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Hunt for sunken gold resurfaces story of a North Vancouver founding father's death

Sewell Prescott Moody, a monumental figure in the North Shore’s economic development as the owner of the Moodyville Mill, died in the sinking of the Pacific in 1875

The mostly forgotten sinking of the S.S. Pacific has punched its way back into North Vancouver remembrance. Recent salvagers claim to have found the wreck, and hopes are high of recovering perhaps several million dollars worth of gold.

On a cold November day 147 years ago, the ship Pacific sank off the Washington coast. When leaving Victoria six hours earlier, the death ship was officially carrying 250 passengers, but possibly as many as 500 were onboard. While the death of each individual was tragic, of particular note was that the owner of the Moodyville Mill, Sewell Prescott Moody, was among those who died.

An early entrepreneur of the Burrard Inlet harbour area, Moody had purchased a failed lumber mill operation on the North Shore in about 1865 and had guided it to considerable success.

Pursuing business interests in San Francisco, Moody had booked passage on the ship Pacific. Previously the ship had literally been abandoned due to its rotting condition, but when the B.C. Cassiar gold rush took off, transportation for the hoards of U.S. would-be miners became extremely profitable. The ship was refloated and supposedly reconditioned, although workers later reported that they had shovelled out rotten wood from the hull. Apparently, any work that was done was largely cosmetic.

The Pacific was in the charge of Captain Jefferson Davis Howell. Howell’s sister had married Jefferson Davis, who was Civil War president of the Confederate States from 1861 to 1865. The Captain was named in the president’s honor.

While much maligned for this disaster, at 16 years of age Howell had served with distinction during the Civil War and had left service as a lieutenant. At a later time he was also hailed as a hero, credited with saving many lives during the grounding of the passenger ship Los Angeles.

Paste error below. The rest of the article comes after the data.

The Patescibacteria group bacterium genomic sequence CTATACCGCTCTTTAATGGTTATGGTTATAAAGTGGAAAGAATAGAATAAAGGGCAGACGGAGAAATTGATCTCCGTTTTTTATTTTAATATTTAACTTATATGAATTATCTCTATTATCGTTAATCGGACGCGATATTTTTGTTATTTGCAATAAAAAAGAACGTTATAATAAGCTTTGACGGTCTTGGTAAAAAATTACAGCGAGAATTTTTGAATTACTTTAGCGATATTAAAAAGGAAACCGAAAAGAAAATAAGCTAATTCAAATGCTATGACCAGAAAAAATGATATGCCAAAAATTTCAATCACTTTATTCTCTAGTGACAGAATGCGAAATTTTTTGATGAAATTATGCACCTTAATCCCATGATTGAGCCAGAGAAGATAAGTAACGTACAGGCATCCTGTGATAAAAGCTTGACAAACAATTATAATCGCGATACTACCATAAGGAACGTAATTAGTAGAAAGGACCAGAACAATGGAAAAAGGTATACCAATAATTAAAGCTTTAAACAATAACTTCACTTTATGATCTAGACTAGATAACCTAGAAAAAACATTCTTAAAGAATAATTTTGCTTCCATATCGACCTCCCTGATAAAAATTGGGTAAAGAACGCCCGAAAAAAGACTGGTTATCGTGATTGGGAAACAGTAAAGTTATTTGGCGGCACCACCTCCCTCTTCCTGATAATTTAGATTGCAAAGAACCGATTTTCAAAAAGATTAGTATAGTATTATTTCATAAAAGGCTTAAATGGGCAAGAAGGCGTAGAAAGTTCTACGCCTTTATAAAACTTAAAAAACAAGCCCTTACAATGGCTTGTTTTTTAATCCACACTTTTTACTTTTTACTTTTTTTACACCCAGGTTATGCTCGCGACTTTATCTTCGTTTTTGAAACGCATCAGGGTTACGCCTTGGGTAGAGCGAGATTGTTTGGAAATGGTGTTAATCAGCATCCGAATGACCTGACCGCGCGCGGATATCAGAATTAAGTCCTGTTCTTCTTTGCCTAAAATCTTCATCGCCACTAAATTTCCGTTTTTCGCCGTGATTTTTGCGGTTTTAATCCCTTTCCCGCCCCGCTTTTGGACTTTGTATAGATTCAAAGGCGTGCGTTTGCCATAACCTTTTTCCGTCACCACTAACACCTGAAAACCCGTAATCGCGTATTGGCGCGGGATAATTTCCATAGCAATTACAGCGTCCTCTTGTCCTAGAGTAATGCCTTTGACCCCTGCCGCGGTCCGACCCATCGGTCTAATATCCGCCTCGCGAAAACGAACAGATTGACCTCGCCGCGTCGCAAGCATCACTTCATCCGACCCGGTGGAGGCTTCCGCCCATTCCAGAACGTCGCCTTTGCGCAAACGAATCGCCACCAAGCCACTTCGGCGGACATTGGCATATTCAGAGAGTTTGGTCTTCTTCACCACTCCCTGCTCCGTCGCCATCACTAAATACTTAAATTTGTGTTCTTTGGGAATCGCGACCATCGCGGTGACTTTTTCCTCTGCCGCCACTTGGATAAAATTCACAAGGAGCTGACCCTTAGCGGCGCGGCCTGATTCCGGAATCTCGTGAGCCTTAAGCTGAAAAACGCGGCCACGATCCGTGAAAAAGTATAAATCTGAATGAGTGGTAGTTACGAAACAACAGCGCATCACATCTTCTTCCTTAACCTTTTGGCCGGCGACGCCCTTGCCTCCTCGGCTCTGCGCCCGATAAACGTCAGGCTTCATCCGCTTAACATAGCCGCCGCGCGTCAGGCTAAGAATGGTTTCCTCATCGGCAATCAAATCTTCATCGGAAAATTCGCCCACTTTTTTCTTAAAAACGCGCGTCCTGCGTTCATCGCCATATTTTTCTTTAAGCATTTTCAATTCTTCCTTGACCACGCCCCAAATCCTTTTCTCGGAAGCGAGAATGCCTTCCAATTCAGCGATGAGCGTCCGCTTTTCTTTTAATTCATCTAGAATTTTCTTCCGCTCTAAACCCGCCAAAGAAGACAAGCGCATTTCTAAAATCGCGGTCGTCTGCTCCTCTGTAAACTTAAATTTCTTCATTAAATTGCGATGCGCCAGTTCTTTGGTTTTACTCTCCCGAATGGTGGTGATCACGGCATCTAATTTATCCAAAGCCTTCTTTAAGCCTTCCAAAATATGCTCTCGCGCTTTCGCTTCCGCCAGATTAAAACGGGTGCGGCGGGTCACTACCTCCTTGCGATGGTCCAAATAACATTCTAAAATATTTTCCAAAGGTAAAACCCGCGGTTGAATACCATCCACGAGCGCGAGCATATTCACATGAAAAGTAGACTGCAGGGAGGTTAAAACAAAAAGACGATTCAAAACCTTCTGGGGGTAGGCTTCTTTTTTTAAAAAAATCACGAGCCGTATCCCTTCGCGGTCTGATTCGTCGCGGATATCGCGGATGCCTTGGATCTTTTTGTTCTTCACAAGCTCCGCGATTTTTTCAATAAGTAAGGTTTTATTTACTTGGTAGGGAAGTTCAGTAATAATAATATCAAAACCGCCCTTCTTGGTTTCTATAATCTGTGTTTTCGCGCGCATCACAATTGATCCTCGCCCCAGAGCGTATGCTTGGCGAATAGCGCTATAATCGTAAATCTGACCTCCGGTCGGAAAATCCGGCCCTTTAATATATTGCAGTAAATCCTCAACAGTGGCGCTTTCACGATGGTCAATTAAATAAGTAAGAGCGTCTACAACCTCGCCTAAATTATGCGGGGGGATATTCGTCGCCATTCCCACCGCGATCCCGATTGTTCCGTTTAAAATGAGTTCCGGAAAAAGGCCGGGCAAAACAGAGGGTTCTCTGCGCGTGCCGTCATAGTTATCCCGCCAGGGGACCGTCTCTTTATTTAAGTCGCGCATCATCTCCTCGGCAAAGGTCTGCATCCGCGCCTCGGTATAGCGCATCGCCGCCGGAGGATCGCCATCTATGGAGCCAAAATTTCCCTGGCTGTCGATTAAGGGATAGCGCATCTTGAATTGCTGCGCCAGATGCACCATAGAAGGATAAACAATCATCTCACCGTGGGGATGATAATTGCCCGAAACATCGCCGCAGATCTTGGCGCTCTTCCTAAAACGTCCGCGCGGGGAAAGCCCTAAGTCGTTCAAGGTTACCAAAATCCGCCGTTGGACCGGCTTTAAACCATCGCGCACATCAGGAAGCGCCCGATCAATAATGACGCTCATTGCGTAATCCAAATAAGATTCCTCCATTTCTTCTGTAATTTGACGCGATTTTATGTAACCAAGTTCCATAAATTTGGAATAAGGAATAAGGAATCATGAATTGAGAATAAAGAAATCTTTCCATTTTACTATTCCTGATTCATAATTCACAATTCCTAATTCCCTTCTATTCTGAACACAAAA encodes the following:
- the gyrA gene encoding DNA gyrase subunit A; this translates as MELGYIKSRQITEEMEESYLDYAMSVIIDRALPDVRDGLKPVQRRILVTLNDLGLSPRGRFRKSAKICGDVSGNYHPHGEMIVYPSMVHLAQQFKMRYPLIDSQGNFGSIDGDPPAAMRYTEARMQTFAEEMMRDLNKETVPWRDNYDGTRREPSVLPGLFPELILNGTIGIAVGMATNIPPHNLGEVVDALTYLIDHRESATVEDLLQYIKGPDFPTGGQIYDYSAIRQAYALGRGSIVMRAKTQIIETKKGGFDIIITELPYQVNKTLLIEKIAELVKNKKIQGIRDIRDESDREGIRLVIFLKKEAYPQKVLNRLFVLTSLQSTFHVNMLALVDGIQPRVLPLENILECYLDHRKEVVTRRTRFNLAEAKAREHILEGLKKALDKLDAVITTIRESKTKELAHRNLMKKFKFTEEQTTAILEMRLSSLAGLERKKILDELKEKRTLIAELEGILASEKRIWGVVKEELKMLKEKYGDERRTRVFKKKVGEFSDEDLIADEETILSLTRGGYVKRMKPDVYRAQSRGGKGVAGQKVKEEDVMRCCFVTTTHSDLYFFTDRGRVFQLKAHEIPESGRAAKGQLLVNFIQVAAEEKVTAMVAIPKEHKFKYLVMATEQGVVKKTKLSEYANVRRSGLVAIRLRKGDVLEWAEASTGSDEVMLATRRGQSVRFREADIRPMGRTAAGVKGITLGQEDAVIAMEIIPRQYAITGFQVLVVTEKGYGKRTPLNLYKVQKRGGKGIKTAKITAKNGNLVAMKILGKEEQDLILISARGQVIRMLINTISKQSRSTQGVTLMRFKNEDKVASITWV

The Pacific was a “paddle wheeler,” similar to the type common to the Mississippi River. After leaving Victoria, the ship steamed through the Juan de Fuca Strait and headed out into the Pacific Ocean and south along the Washington coast. It was later verified that the ship’s lifeboats on one side had been filled with water to counteract the ship’s list.

At the same time, the sailing ship Orpheus was heading north to load coal from Vancouver Island. The ship’s captain, Charles A. Sawyer, observed the Pacific bearing down upon him, but due to bad luck or bad sailing, was not able to avoid the collision.

While the impact was certainly cause for concern, the damage to the Orpheus was relatively minor. After ensuring his ship was not at peril, the captain looked for the Pacific but later reported there was no sign of it. There was “grumbling” by the crew because the other ship (Pacific) had not stopped to offer assistance. Unfortunately, there was good reason for this oversight. The Pacific was at the bottom of the ocean.

It appears the paddle wheeler broke up and sank within minutes of the collision. While there were as many as 20 initial survivors, only two would eventually be rescued. The frigid water and wind were unendurable for most. How quartermaster Neil Henly and CPR surveyor Henry Jelly were able to withstand such conditions for three days is remarkable.

As to possible salvage riches, it is quite probable that many of the gold miners on board were carrying the results of their labours back to San Francisco. Before the voyage Captain Howell was reported to have sold his interest in a Fraser River vessel for $40,000 in gold, and Francis Garesche was on board to escort a $79,000 Wells Fargo shipment placed aboard the Pacific in Victoria. What the values would be today is difficult to imagine.

While the potential salvage of the gold will drive the recovery, it is the potential recovery of artifacts which would most be of important historical value. When the Pacific sank in 1875 it took with it the man most responsible for North Vancouver’s early economic development. Sewell Prescott Moody’s last communication, which washed up on shore, was a recovered piece of wreckage that bore the inscription S.P. MOODY. ALL LOST. It would be fitting if those last words could in some way be amended to ALL REMEMBERED.

Forty-three years later, in a twist of fate, Sewell’s nephew Sewell Moody Dalby was to die in the sinking of the Princess Sophia. Similar to the Pacific, the exact number of deaths is unknown, but it is certain these were the two of the worst sea disasters ever off North America's West Coast. Unlike the Pacific sinking, the Sophia struck a reef. At least 360 died. There were no survivors.

Rick Buchols is a former District of North Vancouver councillor. This article is extracted from his soon to be completed book, North Vancouver Stories.